Please highlight some of the critical functions of the Gulf Petrochemicals and Chemicals Association.
GPCA was established in 2006 to represent the downstream hydrocarbon industry in the Arabian Gulf. Today, we voice the common interests of more than 250 member companies from the chemical and allied industries, accounting for over 95 per cent of chemical output by volume in the GCC.
GPCA supports the petrochemical and chemical industry in the Arabian Gulf through advocacy, effective networking and thought leadership initiatives aimed at helping member companies to connect, share and advance knowledge, contribute to international dialogue, and become prime influencers in shaping the future of the global petrochemicals industry.
We are committed to providing a regional platform for stakeholders from around the world through our six working committees – Plastics, Supply Chain, Fertilisers, International Trade, Research and Innovation, and Responsible Care (Health, Safety and Environment). We organise a series of annual conferences and awards, and publish an array of industry reports and reliable information about the chemical industry in the region.
As an anchor body for the regional petrochemicals industry, how expansive in GPCA’s view is the role of Kizad’s Polymers Park as an enabler for sectoral growth?
The creation of Kizad’s Polymers Park is a significant step forward in the UAE’s economic diversification drive and supports the growth and development of the plastics sector in the region. Beyond their contribution to the plastics industry, the development of value parks, such as Kizad’s Polymers Park, contribute tremendously to socio-economic development. Thanks to the concept upon which they are built, value parks when coupled with an equally strong and dynamic base of a downstream industry, help to serve both national and international markets, while multiplying their contribution to the region’s GDP and job creation.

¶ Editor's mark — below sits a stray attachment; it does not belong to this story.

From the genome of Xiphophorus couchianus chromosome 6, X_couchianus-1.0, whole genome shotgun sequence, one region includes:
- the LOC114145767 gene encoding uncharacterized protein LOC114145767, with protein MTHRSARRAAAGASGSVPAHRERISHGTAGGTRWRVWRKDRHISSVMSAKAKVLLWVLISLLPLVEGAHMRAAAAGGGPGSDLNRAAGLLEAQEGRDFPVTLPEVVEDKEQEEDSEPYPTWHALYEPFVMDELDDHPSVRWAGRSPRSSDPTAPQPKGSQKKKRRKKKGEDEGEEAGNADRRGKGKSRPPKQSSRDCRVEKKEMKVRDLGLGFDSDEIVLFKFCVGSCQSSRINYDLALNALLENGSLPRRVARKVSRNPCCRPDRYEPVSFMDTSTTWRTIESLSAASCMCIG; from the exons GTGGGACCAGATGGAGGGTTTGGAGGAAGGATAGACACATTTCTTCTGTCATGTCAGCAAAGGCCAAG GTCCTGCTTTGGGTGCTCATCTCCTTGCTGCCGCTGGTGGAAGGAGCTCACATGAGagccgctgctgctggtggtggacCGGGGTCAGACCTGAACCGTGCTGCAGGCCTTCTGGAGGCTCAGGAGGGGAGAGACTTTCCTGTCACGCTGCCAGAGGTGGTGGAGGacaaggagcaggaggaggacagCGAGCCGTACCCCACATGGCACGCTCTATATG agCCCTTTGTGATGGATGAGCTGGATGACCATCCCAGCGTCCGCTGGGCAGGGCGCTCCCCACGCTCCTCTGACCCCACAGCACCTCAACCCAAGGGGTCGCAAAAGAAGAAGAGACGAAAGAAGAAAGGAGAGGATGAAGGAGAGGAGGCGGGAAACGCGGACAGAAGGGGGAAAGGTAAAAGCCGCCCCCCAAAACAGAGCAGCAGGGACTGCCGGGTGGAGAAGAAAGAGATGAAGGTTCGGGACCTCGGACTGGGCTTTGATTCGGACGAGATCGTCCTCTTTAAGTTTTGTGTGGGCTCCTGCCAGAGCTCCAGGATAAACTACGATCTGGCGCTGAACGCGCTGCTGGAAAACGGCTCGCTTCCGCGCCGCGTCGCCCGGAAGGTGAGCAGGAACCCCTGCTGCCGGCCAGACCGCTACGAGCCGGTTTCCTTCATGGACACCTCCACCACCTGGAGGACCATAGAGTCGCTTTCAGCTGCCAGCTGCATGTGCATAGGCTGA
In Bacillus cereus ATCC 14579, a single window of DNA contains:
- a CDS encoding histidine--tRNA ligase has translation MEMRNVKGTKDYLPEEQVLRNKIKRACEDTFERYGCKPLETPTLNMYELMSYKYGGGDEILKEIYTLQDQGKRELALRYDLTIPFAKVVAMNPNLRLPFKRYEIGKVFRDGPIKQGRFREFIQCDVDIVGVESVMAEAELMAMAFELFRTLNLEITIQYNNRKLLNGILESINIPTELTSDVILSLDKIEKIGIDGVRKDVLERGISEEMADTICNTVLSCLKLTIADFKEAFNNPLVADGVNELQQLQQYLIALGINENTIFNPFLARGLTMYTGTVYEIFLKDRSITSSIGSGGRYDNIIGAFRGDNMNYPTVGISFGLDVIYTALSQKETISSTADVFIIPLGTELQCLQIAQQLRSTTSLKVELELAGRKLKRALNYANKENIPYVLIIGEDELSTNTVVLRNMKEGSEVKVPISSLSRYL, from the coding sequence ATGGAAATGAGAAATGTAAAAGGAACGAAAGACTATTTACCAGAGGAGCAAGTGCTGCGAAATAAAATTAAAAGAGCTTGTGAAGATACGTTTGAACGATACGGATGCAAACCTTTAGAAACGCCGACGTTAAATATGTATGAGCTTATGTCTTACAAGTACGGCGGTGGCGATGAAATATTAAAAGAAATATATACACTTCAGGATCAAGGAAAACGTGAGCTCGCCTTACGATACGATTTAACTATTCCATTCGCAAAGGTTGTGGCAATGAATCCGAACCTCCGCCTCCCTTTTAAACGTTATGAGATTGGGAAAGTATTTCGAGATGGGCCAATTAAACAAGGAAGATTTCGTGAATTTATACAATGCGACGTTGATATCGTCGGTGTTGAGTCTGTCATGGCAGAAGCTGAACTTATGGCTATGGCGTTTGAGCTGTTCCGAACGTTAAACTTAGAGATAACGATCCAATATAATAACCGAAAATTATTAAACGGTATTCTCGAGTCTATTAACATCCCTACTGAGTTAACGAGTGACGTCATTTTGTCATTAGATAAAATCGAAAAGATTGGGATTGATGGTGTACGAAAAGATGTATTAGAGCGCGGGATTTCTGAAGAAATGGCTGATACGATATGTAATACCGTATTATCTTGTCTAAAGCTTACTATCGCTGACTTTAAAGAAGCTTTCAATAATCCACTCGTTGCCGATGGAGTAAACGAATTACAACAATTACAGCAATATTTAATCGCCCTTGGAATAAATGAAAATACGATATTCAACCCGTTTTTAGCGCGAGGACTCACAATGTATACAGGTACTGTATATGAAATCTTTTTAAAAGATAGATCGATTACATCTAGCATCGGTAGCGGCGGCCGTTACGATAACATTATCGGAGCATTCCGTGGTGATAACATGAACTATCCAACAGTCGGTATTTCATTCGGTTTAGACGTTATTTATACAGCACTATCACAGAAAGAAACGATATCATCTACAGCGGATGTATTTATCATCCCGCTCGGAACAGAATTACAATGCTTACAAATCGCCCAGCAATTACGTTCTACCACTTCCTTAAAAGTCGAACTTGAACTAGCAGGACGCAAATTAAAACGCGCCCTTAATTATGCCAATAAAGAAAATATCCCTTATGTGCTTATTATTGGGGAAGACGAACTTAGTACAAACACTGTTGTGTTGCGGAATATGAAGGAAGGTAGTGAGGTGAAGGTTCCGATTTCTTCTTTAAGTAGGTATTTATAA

On average, the combined value of hydrocarbon resources is multiplied 1.9 times when the oil is converted to base petrochemicals but is multiplied 8.3 times if the same gets converted to a resin; the value of oil increases 15 times when the final product is a downstream conversion product, such as packaging material. The petrochemical industry has a significant job multiplier effect, where 1 job in the petrochemicals industry helps to create 4 new jobs elsewhere in the economy. In comparison, greater downstream penetration has an even higher job multiplier effect at 7 times or more. The success of polymer clusters can spur and enable other key non-polymer clusters that contribute further to growth and diversification of the regional economy.
How has the GPCA supported Kizad and the Polymers Park in its initiatives?
Since its inception, GPCA has consistently advocated for the development of the downstream industry in the Arabian Gulf and supported its members on their journey to success through its advocacy, networking and thought leadership pillars in tandem with the industry’s exponential growth. Since 2006, we’ve witnessed the chemical sector in the region grow from 9.7 metric tons to 33.7 MT – this is in no small part thanks to its availability of competitively priced feedstock, proximity to key export markets, and the collaborative effort and vision of regional leaders. GPCA is proud to have stood by the industry over these years and for having provided a platform for knowledge sharing and best practice exchange to support its further growth.